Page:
What did Abraham Lincoln do and think regarding slavery during the Civil War? In Abraham’s First Inaugural Address he states “I do but quote from one of those speeches when I declare that I have no purpose, directly or indirectly, to interfere with the institution of slavery in the States where it exists. I believe I have no lawful right to do so, and I have no inclination to do so.”” (Pg 53-54) Lincoln did not want the South to be afraid of his Republican Presidency either. That was why he made these statements at his Inauguration about slavery. Lincoln also talks about leaving the returning of fugitive slave clause alone, and keeping it in the Constitution. He feels he should still abide by the clause because to Lincoln the intention of the lawgiver was the law. This clause was debated whether it was to be enforced by either national or state authority. ” If the slave is to be surrendered, it can be of but little consequence to him, or to others, by which authority is done.” (Pg 55)
Lincoln during his inauguration also talks of how Congress may prohibit slavery in the territories, and must Congress protect slavery in the territories? Lincoln says the Constitution does not say therefore it will not happen. Lincoln was a follower of the Constitution and did not plan on changing clauses. He abided by the fugitive slave clause and the suppression of the foreign slave trade.
In the letter to Horace Greeley, Lincoln writes of saving the Union, and not destroying or saving slavery. Lincoln states “If I could save the Union without freeing any slave, I would do it; and if I could save it by freeing all the slaves, I would do it; and if I could by freeing some and leaving others alone, I would also do that.” Lincoln was strictly for the Union and if he could save the Union and end slavery he would, but his first thoughts were for the Union, and only the Union. He deals with slavery in this manner because he does not want to upset or cause turmoil in the South. Even though the Civil War was going on, he wants it to end and the Union to be whole.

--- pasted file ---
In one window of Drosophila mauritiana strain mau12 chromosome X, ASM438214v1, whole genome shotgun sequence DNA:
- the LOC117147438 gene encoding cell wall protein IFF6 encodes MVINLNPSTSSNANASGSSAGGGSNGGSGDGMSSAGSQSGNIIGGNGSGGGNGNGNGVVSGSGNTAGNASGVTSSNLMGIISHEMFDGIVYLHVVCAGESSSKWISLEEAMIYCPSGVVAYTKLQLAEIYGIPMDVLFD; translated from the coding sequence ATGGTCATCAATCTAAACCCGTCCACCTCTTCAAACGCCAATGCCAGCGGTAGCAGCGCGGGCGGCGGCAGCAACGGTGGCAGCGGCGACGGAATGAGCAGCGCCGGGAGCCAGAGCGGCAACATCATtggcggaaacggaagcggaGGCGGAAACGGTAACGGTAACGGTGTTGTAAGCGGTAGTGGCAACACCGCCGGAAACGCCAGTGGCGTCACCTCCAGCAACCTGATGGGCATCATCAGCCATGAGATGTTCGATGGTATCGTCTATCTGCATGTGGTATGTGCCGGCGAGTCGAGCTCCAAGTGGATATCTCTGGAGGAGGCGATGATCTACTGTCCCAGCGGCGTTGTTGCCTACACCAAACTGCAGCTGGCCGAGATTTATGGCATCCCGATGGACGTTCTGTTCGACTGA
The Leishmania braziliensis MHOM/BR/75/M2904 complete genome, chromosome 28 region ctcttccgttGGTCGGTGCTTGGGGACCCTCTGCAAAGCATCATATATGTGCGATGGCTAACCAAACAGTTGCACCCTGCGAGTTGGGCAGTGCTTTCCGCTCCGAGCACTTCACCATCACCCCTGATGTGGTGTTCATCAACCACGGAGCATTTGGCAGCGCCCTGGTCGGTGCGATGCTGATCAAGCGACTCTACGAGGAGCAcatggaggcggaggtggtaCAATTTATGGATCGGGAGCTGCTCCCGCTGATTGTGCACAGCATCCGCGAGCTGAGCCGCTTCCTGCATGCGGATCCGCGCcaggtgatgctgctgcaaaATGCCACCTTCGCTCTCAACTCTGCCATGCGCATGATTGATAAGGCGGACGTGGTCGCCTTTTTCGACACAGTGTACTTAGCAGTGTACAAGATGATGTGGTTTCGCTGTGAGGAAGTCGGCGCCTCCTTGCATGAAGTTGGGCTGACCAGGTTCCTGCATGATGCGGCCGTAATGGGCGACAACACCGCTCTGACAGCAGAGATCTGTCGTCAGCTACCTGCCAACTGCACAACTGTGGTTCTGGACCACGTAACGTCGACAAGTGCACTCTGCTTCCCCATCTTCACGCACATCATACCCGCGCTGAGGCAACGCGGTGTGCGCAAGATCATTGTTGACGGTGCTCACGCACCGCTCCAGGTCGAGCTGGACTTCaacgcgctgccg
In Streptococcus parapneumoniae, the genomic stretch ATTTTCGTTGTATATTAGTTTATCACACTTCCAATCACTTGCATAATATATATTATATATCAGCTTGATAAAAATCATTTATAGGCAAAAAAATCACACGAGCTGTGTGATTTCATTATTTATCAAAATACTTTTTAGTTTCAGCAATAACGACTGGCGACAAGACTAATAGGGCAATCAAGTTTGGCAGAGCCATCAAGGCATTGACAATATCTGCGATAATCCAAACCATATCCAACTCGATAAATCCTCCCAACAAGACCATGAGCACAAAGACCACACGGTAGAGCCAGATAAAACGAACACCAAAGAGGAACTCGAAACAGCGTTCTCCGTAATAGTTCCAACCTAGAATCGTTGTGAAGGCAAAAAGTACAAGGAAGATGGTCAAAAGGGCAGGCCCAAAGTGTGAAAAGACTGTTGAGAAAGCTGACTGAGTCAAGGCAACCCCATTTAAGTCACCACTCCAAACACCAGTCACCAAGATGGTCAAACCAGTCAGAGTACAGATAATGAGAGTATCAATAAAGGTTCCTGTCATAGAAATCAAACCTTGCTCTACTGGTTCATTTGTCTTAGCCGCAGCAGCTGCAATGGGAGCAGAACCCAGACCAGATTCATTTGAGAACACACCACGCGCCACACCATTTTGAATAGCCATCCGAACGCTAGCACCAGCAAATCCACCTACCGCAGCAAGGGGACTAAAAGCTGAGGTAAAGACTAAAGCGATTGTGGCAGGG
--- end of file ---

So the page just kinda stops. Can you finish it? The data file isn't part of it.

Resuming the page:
The difference between the First Inaugural Speech and the letter to Horace Greeley was to facilitate in the inauguration speech Lincoln did not want to disarray the entire slavery issue with the South, in addition to abide by the Constitution and keep it that way. In the letter Greeley, Lincoln writes of freeing slaves and saving the Union at the same time if he could have. In the letter Lincoln was entirely for saving the Union.
What these writings tell us about the Civil War and Lincoln as a National Leader was with the purpose of saving the Union was Lincoln’s idea. He goes through time and changes his mind on altering the current status of slavery. When he wrote the Emancipation Proclamation his intentions were to free the slaves. As a National Leader Lincoln at first tried to please everyone, but then realized this was not possible and he went with his own thoughts of slavery. Time went on and distorted over his position of slavery as well as saving the Union. This also showed in Lincoln’s mind the real end to slavery in the United States was the real goal of the war.
There is a contradiction between the letter to Horace Greeley from Lincoln, and the Emancipation Proclamation. In the letter to Greeley, Lincoln writes “If there be those who would not save the Union unless they could at the same time save slavery, I do not agree with them. If there be those who would not save the Union unless they could at the same time destroy slavery, I do not agree with them.” Therefore the letter states Lincoln is neither for nor against slavery, or by any means does not want to mess with it. In the Emancipation Proclamation, which was written before the letter, says “That on the first day of January, in the year of our Lord 1863, all persons held as slaves within any state, or designated part of a state, the people whereof shall then be in rebellion against the United States, shall be then, thenceforward and forever free; and the Executive Government of the United States, including the military and naval authority thereof, will recognize and maintain the freedom of such persons, and will do no act or acts to repress such persons, or any of them, in any efforts they may make for their actual freedom.” (Pg 98-99) Lincoln was for the removal of slavery in the States, he did not publicly announce it until his release of the Emancipation Proclamation.
When the Emancipation Proclamation was put into effect, but in reality nothing changed in the South with slavery. The whites kept on harassing the African-Americans, and it really did not end until the 1960’s and 70’s. Lincoln was different because when he was first put into office he was not for or against slavery, but leaving slavery how it was in the Constitution. As time went on Lincoln changed his thoughts on slavery, and with intention made the Emancipation Proclamation.
I agree with Lincoln and the Emancipation Proclamation, because it said that the end of slavery was the purpose of the Civil War. The “North” and the “South” fought against each other to defend their views and opinions of slavery. The South wanted to keep it. Even after the Civil War it did not quite change the ways of slavery and prejudice against African-Americans. Lincoln had the right thoughts, and was on the right track with the Emancipation Proclamation.
Registered Members, login
Join now, it’s free
Property of EssaySwap.com